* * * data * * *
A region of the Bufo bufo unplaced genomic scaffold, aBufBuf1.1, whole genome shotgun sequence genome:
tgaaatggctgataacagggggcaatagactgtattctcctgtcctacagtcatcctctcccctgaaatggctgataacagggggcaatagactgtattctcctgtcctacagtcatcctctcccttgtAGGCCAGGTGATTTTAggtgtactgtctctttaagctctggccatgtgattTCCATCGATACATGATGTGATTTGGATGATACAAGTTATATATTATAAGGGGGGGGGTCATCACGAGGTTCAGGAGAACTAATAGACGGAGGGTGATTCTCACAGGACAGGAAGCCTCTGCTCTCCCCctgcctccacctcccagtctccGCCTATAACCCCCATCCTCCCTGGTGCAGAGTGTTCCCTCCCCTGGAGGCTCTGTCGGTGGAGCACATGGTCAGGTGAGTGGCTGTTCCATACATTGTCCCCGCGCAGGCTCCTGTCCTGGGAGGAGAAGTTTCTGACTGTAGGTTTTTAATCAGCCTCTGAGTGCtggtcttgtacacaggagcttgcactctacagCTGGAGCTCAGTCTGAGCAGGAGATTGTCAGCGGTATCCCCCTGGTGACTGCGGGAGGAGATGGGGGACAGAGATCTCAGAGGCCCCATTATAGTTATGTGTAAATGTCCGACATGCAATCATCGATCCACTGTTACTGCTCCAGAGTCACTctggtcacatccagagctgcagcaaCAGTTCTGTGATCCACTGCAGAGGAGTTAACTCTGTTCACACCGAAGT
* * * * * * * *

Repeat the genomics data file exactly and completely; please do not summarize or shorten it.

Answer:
A region of the Bufo bufo unplaced genomic scaffold, aBufBuf1.1, whole genome shotgun sequence genome:
tgaaatggctgataacagggggcaatagactgtattctcctgtcctacagtcatcctctcccctgaaatggctgataacagggggcaatagactgtattctcctgtcctacagtcatcctctcccttgtAGGCCAGGTGATTTTAggtgtactgtctctttaagctctggccatgtgattTCCATCGATACATGATGTGATTTGGATGATACAAGTTATATATTATAAGGGGGGGGGTCATCACGAGGTTCAGGAGAACTAATAGACGGAGGGTGATTCTCACAGGACAGGAAGCCTCTGCTCTCCCCctgcctccacctcccagtctccGCCTATAACCCCCATCCTCCCTGGTGCAGAGTGTTCCCTCCCCTGGAGGCTCTGTCGGTGGAGCACATGGTCAGGTGAGTGGCTGTTCCATACATTGTCCCCGCGCAGGCTCCTGTCCTGGGAGGAGAAGTTTCTGACTGTAGGTTTTTAATCAGCCTCTGAGTGCtggtcttgtacacaggagcttgcactctacagCTGGAGCTCAGTCTGAGCAGGAGATTGTCAGCGGTATCCCCCTGGTGACTGCGGGAGGAGATGGGGGACAGAGATCTCAGAGGCCCCATTATAGTTATGTGTAAATGTCCGACATGCAATCATCGATCCACTGTTACTGCTCCAGAGTCACTctggtcacatccagagctgcagcaaCAGTTCTGTGATCCACTGCAGAGGAGTTAACTCTGTTCACACCGAAGT